Diastology



Diastology


Archit Sharma

Sung Kim





1. The mitral inflow pattern in Figure 35.1 is consistent with:







A. Abnormal left ventricular (LV) relaxation with elevated left atrial (LA) pressure


B. Abnormal LV relaxation with normal LA pressure


C. Restrictive LV filling


D. Pseudonormal filling


E. Normal LV filling

View Answer

1. Correct Answer: B. Abnormal LV relaxation with normal LA pressure

Rationale: Abnormal LV relaxation pattern includes E/A ratio <1 (bigger A wave compared to E wave), prolonged LV isovolumic relaxation time (>100 ms), and E-wave deceleration time >250 ms.

Selected Reference

1. Nagueh SF, Smiseth OA, Appleton CP, et al. Recommendations for the evaluation of left ventricular diastolic function by echocardiography: an update from the American Society of Echocardiography and the European Association of Cardiovascular Imaging. Eur Heart J Cardiovasc Imaging. 2016 Dec;17(12):1321-1360.



2. What is the best Doppler evaluative method to distinguish between restrictive pericarditis and constrictive pericarditis?


A. Mitral inflow pattern


B. Pulmonary vein flows


C. Atrial size


D. Inferior vena cava (IVC) dilatation


E. Mitral annulus e’ (early diastolic) velocity with tissue Doppler imaging (TDI)

View Answer

2. Correct Answer: E. Mitral annulus e′ (early diastolic) velocity with tissue Doppler imaging (TDI)

Rationale: Mitral inflow and pulmonary venous flow do not always exhibit the typical respiratory changes. The IVC is typically dilated in both patients with constrictive and restrictive cardiomyopathy. Atrial size will usually be increased in patients with restrictive cardiomyopathy, but constrictive pericarditis will also eventually result in (particularly right-sided) dilatation. TDI can provide important differentiating information. In restrictive cardiomyopathy, myocardial relaxation (e′) will be severely impaired, whereas patients with constriction usually have preserved annular vertical excursion. A septal e′ velocity ≥ 7 cm/s has been shown to be highly accurate in differentiating patients with constrictive pericarditis from those with restrictive cardiomyopathy. Since the lateral annular e′ velocity could be decreased if the constrictive process involves the lateral mitral annulus, the septal e′ velocity is considered more specific for this assessment.

Selected Reference

1. Dal-Bianco JP, Sengupta, Khandheria BK. Role of echocardiography in the diagnosis of constrictive pericarditis. J Am Soc Echocardiogr. 2009;22(1):24-33.




3. Which of the following statements are true about pulmonary vein flow pattern?


A. Peak atrial regurgitation (AR) > 35 cm/s suggests elevated LV filling pressures.


B. The pulmonary S wave is related to LV relaxation.


C. The S/D ratio provides an accurate estimation of LV filling pressures in patients with preserved and reduced systolic function.


D. (Pulmonary venous AR duration) – (Mitral inflow A wave duration) of less than 30 ms signifies elevated filling pressures.


E. Pulmonary venous flow AR can be obtained in only 50% of patients.

View Answer

3. Correct Answer: A. Peak AR >35 cm/s suggests elevated LV filling pressures.

Rationale: AR may increase with age, but AR >35 cm/s is usually consistent with elevated LV filling pressures, particularly at end diastole. The pulmonary D wave is related to LV relaxation. Young and healthy individuals can therefore exhibit large D waves indicating forceful elastic recoil of the left ventricle rather than high LA pressure. The pulmonary S wave is related to LV contractility, atrial function, atrial pressure, and MR. Mitral and pulmonary vein inflow patterns are not very reliable for assessment of LV filling pressures in patients with an overall normal systolic function. ARdur – Adur >30 ms is, therefore, a more robust marker of elevated LVEDP in this group of patients. Pulmonary venous atrial reversal can be obtained in more than 70% of patients. A commercially available contrast injection can help enhance the Doppler tracing.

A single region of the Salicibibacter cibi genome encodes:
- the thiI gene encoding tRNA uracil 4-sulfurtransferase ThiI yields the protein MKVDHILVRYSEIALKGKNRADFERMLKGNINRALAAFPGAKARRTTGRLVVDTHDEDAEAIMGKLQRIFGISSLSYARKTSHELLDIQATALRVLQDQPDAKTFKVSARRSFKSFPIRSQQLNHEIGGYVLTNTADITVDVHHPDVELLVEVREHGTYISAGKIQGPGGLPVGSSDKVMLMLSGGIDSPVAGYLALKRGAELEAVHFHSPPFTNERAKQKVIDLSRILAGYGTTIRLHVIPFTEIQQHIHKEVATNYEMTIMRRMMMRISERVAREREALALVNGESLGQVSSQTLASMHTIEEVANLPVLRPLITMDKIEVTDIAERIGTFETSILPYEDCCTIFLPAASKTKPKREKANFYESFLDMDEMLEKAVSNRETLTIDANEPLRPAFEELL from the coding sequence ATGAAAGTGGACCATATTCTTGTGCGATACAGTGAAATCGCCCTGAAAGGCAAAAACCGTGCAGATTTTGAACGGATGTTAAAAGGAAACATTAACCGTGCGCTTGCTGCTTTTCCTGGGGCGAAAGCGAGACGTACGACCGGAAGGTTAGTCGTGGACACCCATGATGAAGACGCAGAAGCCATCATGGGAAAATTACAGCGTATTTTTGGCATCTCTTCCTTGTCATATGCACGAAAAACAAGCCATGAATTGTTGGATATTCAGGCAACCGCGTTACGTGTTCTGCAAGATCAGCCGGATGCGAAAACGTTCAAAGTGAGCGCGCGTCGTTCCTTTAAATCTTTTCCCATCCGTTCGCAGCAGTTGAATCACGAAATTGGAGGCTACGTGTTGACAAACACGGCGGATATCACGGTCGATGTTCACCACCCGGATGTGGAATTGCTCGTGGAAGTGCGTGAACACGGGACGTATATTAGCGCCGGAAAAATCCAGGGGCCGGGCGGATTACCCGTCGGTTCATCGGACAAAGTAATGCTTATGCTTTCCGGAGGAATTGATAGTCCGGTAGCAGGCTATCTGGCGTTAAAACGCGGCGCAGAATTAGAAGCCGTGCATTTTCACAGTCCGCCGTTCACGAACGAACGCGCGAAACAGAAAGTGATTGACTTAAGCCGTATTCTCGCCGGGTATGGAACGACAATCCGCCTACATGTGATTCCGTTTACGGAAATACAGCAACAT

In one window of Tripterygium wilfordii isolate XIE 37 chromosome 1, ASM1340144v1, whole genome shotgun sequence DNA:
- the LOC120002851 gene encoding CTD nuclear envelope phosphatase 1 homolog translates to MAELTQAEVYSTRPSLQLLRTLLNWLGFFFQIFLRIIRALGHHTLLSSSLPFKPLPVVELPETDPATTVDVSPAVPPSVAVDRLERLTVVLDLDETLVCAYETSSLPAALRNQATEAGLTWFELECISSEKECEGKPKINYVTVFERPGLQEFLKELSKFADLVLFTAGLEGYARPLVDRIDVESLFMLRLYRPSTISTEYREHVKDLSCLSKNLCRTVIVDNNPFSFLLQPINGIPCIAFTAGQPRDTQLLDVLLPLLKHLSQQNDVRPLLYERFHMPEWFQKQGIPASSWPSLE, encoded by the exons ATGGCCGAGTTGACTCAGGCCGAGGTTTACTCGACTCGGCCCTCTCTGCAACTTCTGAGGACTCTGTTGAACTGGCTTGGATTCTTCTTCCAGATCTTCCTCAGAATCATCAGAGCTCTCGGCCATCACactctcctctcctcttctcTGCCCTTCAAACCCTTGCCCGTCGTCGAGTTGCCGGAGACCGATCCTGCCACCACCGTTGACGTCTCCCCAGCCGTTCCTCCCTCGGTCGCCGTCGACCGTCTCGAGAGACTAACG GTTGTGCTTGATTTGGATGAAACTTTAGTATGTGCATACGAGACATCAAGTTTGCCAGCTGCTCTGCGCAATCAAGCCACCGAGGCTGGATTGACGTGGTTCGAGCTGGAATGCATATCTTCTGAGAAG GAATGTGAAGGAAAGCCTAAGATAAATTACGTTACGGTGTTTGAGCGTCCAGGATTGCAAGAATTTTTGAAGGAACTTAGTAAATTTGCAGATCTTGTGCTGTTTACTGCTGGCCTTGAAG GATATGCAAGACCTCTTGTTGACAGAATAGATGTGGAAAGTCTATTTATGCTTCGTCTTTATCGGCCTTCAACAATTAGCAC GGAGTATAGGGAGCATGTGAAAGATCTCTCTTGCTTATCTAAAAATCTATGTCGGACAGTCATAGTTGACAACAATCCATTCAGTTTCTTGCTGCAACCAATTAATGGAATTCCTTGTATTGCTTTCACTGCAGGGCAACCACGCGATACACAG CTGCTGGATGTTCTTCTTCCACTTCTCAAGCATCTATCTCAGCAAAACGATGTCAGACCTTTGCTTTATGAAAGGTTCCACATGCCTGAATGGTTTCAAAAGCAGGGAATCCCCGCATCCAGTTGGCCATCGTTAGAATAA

Selected Reference

1. Nagueh SF, Smiseth OA, Appleton CP, et al. Recommendations for the evaluation of left ventricular diastolic function by echocardiography: an update from the American Society of Echocardiography and the European Association of Cardiovascular Imaging. Eur Heart J Cardiovasc Imaging. 2016 Dec;17(12):1321-1360.



4. Diastolic heart failure is often associated with LV hypertrophy and LA size. Which of the following transthoracic echocardiography (TTE) views is best to evaluate LA volume?


A. Parasternal long axis


B. Subcostal four-chamber view


C. Apical four-chamber view


D. Aortic valve view


E. Parasternal left ventricle short-axis view

View Answer

4. Correct Answer: C. Apical four-chamber view

Rationale: LA size is an important marker of the severity of LV diastolic dysfunction. An LA volume of 34 mL/m2 (reflective of moderate or greater LA dilatation) has been shown to predict death and nonfatal cardiovascular events among patients without atrial fibrillation or valvular heart disease. The most accurate echocardiographic measurement of LA size is the LA volume from the transthoracic apical views.

Selected Reference

1. Murata M, Iwanaga S, Ogawa S. A real-time three-dimensional echocardiographic quantitative analysis of left atrial function in left ventricular diastolic dysfunction. Am J Cardiol. 2008;102(8):1097-1102.



5. A 52-year-old male patient with a past medical history of hypertension and diabetes has the following values on the TTE:



  • Left ventricular ejection fraction (LVEF) = 58%


  • e′ = 7.2 cm/s


  • E = 82.4 cm/s


  • A = 117.7 cm/s


  • Tricuspid regurgitation (TR) velocity of 3.2 m/s


  • LA volume index of 38 mL/m2

What is your assessment?


A. Patient has normal diastolic function


B. Patient has diastolic dysfunction


C. Patient has severe TR


D. Patient has severe pulmonary hypertension